Unfortunately I think the damage has been done in the relationship between me and the foster org, but at least this cat no longer has such a heavy mark on his name. He should move much more easily now.
 

·
Premium Member
Joined
·
2,240 Posts
The way I have been told is that the ELISA is the test that can show positive even if the FeLV has not gotten into the marrow yet . At that point many cats can still throw the disease. The IFA tests if the disease has gotten into the bone marrow. At that point the cat is a definite positive. I have known of many cats that are FeLV + and are asymptomatic, including my 14 year old Orlando. Unfortunately I have also lost several cats to this horrible disease, all between the ages of 18 months and 4 years.
There was a cat at the organization I used to volunteer for that was 21 and also positive for both FeLV and FIV. Unfortunately poor Alex passed about a year ago at an age that few cats are able to attain.
 

·
Registered
Joined
·
3,164 Posts
One thing you should be aware of is that if you have your cat vaccinated for FIV, he/she will always test positive for it regardless of whether they actually have symptoms of it. So Glitched, if you do ever end up with a FIV+ cat, ask if he/she has been vaccinated for FIV before assuming that the cat has the disease.
 

·
Premium Member
Joined
·
2,847 Posts
One thing you should be aware of is that if you have your cat vaccinated for FIV, he/she will always test positive for it regardless of whether they actually have symptoms of it. So Glitched, if you do ever end up with a FIV+ cat, ask if he/she has been vaccinated for FIV before assuming that the cat has the disease.
I was thinking of mentioning this, and then somehow forgot to. When I first took Blacky to the vet they said they wouldn't test her for them since if she'd had the vaccination it would skew results. If it came back positive it would likely needlessly worry us as she is a healthy cat (always has been) and since we didn't know her history, all we know is that she'd been spayed by someone else at some point and had a blurry ear tattoo.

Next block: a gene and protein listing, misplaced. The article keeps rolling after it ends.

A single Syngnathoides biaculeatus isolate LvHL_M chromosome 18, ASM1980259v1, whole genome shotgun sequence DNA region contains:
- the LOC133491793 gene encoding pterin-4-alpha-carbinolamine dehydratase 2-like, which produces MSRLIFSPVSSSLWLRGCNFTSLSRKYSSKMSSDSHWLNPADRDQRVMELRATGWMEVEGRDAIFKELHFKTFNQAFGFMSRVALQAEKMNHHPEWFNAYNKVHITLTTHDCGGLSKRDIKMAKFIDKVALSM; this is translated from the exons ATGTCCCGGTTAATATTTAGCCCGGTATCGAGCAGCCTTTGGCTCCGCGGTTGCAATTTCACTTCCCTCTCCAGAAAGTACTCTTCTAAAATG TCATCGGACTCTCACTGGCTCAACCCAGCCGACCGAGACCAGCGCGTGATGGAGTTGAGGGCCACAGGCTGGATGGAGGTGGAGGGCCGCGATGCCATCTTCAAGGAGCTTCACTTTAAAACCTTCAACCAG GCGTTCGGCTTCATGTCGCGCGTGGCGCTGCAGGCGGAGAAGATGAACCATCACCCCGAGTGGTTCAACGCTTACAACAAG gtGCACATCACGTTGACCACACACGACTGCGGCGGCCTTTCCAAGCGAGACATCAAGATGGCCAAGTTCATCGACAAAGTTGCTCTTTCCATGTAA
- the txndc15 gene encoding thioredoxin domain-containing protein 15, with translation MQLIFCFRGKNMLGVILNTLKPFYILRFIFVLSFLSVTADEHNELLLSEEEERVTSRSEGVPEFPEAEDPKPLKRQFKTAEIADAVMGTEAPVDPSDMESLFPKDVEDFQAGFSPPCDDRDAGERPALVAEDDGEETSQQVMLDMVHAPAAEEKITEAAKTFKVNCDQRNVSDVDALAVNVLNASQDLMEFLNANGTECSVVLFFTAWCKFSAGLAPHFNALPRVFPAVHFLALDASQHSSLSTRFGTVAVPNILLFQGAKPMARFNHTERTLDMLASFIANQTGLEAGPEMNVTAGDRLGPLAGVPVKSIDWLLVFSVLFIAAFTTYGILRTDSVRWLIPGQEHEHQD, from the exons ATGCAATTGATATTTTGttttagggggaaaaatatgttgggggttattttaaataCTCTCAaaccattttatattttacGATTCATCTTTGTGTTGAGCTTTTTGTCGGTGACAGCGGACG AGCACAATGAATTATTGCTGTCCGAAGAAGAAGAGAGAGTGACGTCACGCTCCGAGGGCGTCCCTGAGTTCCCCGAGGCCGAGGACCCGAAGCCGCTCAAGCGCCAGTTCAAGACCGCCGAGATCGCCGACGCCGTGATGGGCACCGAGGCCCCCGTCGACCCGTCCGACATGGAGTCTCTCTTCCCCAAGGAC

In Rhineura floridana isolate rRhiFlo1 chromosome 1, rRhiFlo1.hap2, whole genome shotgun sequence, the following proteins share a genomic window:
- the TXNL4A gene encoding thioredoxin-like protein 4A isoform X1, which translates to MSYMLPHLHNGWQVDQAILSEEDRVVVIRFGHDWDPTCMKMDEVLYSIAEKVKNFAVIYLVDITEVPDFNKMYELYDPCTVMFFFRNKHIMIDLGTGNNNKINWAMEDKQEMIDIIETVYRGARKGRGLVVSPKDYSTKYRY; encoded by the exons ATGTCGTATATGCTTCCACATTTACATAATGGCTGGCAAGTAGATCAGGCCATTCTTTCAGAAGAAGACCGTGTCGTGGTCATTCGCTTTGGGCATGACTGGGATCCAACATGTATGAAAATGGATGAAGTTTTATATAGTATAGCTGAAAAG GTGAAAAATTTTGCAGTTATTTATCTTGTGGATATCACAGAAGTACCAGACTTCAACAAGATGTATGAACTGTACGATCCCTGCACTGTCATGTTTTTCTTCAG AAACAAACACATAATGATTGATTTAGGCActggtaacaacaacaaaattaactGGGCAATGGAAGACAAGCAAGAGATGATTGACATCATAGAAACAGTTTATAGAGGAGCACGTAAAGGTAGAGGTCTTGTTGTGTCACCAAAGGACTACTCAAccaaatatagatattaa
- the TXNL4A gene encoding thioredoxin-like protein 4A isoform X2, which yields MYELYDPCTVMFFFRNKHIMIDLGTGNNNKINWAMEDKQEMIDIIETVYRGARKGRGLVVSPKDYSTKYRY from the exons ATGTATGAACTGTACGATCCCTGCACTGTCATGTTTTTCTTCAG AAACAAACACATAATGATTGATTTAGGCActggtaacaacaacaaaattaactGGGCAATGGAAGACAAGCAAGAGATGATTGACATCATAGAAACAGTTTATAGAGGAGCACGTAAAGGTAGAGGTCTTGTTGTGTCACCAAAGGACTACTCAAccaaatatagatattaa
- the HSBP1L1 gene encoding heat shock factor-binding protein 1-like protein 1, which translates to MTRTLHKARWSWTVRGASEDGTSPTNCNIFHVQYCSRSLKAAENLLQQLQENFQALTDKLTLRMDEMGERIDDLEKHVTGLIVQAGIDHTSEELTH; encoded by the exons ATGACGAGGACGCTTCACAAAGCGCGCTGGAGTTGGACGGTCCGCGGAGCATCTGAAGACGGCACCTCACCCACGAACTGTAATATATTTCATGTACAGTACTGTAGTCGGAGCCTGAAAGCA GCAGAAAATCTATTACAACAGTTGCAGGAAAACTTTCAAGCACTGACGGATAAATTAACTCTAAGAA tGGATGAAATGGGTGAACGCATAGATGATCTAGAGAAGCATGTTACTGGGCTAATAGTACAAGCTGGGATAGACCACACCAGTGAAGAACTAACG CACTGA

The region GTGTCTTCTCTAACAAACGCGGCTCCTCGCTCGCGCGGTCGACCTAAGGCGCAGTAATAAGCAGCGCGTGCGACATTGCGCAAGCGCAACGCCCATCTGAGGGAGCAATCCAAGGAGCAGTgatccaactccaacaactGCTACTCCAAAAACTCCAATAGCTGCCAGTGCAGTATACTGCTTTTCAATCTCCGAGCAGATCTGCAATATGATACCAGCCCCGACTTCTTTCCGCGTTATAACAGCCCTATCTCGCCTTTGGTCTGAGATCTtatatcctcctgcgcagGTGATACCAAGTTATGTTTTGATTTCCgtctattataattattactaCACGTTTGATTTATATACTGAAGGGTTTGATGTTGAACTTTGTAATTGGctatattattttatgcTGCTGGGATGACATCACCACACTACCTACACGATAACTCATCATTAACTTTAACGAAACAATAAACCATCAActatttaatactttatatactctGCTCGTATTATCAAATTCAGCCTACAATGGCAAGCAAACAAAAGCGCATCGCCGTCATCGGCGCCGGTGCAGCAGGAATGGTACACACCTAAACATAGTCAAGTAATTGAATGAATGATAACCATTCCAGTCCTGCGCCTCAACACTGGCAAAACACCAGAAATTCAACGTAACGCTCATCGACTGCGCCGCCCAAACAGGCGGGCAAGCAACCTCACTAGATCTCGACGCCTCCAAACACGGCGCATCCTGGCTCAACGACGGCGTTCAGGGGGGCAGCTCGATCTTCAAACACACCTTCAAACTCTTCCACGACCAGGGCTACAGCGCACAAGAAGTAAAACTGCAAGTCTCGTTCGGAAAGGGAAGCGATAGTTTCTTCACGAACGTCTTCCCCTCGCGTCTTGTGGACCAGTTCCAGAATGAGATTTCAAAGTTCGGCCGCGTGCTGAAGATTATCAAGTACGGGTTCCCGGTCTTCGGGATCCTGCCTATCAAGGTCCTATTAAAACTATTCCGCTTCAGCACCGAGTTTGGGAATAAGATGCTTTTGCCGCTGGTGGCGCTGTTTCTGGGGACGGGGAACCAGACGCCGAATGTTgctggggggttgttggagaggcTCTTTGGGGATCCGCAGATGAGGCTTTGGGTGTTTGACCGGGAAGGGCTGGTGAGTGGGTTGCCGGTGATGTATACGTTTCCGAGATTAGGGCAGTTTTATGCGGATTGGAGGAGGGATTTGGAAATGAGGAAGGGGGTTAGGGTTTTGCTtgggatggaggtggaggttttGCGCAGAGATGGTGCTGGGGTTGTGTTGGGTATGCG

I also know quite a few cats that are both FeLV and FIV positive, some live long lives despite having both. Cats that solely have FIV can live as long as any cat.
 

·
Registered
Joined
·
30 Posts
Discussion Starter · #17 ·
I also know quite a few cats that are both FeLV and FIV positive, some live long lives despite having both. Cats that solely have FIV can live as long as any cat.
Great to hear.

From the research I've done on this topic, I'm guessing those asymptomatic FELV/FIV cats were not viremic, but had semi-conquered the virus and have it localised to a part of the body, like the bone marrow or lymph nodes. Those cats have a chance at ridding themselves entirely of the disease over time, so long as they're not stressed somewhere in between, as that reactivates the virus. So if you tested a cat on the ELISA once and it came back positive, in 6-12 weeks (or something like that), it should be retested to see if it's fighting off the disease(s) or not.
 
1 - 17 of 17 Posts
This is an older thread, you may not receive a response, and could be reviving an old thread. Please consider creating a new thread.
Top